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Kidney Res Clin Pract. 2019 Mar 31;38(1):15-24. doi: 10.23876/j.krcp.18.0058.

Disaster preparedness for earthquakes in hemodialysis units in Gyeongju and Pohang, South Korea.

Yoo KD1,2, Kim HJ1,2, Kim Y2, Park JY1,3, Shin SJ1,3, Han SH4, Kim DK5,6, Lim CS5,7, Kim YS5,6.

Author information

1
Department of Internal Medicine, Dongguk University College of Medicine, Gyeongju, Korea.
2
Department of Internal Medicine, Dongguk University Gyeongju Hospital, Gyeongju, Korea.
3
Department of Internal Medicine, Dongguk University Ilsan Hospital, Goyang, Korea.
4
Department of Internal Medicine, Yonsei University College of Medicine, Seoul, Korea.
5
Department of Internal Medicine, Seoul National University College of Medicine, Seoul, Korea.
6
Division of Nephrology, Department of Internal Medicine, Seoul National University Hospital, Seoul, Korea.
7
Division of Nephrology, Department of Internal Medicine, SMG-SNU Boramae Medical Center, Seoul, Korea.

Abstract

In 2016 and 2017, there were earthquakes greater than 5.0 in magnitude on the Korean Peninsula, which has previously been considered an earthquake-free zone. Patients with chronic kidney disease are particularly vulnerable to earthquakes, as the term "renal disaster" suggests. In the event of a major earthquake, patients on hemodialysis face the risk of losing maintenance dialysis due to infrastructure disruption. In this review, we share the experience of an earthquake in Pohang that posed a serious risk to patients on hemodialysis. We review the disaster response system in Japan and propose a disaster preparedness plan with respect to hemodialysis. Korean nephrologists and staff in dialysis facilities should be trained in emergency response to mitigate risk from natural disasters. Dialysis staff should be familiar with the action plan for natural disaster events that disrupt hemodialysis, such as outages and water treatment system failures caused by earthquakes. Patients on hemodialysis also need to be educated about disaster preparedness. In the event of a disaster situation that results in dialysis failure, patients need to know what to do. At the local and national government level, long-term preparations should be made to handle renal disaster and patient safety logistics. Moreover, Korean nephrologists should also be prepared to manage cardiovascular disease and diabetes in disaster situations. Further evaluation and management of social and national disaster preparedness of hemodialysis units to earthquakes in Korea are needed.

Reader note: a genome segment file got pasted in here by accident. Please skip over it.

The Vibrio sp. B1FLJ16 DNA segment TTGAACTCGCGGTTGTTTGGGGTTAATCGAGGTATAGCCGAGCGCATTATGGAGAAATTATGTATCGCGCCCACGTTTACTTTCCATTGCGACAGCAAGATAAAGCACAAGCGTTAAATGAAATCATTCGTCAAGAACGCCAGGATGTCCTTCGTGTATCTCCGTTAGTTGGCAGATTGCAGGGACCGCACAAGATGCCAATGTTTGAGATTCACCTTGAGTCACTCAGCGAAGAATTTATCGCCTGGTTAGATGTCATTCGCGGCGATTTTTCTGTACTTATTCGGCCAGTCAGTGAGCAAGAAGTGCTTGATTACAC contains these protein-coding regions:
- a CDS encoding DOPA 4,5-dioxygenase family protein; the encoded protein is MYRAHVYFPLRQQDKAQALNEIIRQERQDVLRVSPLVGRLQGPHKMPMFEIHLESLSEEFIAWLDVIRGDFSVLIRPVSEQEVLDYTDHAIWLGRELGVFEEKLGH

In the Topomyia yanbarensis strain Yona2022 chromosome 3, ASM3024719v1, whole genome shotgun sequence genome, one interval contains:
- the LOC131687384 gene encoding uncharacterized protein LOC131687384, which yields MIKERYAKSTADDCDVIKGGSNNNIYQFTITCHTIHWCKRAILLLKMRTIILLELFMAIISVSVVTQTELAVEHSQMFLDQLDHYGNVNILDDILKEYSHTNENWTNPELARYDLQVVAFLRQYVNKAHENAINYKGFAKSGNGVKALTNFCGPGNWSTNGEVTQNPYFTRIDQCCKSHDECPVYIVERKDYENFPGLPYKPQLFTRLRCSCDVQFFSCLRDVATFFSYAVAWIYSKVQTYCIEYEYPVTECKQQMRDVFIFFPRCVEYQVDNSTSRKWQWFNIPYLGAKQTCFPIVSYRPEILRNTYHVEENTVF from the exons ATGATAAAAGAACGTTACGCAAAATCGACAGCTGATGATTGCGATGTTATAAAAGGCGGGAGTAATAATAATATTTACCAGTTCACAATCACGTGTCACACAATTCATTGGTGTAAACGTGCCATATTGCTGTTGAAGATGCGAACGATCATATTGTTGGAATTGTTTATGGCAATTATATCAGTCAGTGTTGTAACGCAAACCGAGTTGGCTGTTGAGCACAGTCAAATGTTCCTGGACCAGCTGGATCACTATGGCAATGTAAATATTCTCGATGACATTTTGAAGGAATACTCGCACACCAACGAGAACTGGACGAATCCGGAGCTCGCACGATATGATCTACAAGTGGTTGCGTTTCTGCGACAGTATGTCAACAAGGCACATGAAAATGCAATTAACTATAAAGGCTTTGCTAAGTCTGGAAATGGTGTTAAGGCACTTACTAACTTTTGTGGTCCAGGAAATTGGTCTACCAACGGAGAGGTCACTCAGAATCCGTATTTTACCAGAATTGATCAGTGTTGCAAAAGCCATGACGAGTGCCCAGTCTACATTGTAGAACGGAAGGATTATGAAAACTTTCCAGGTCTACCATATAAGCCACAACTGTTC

KEYWORDS:

Disasters; Earthquakes; Renal dialysis; South Korea

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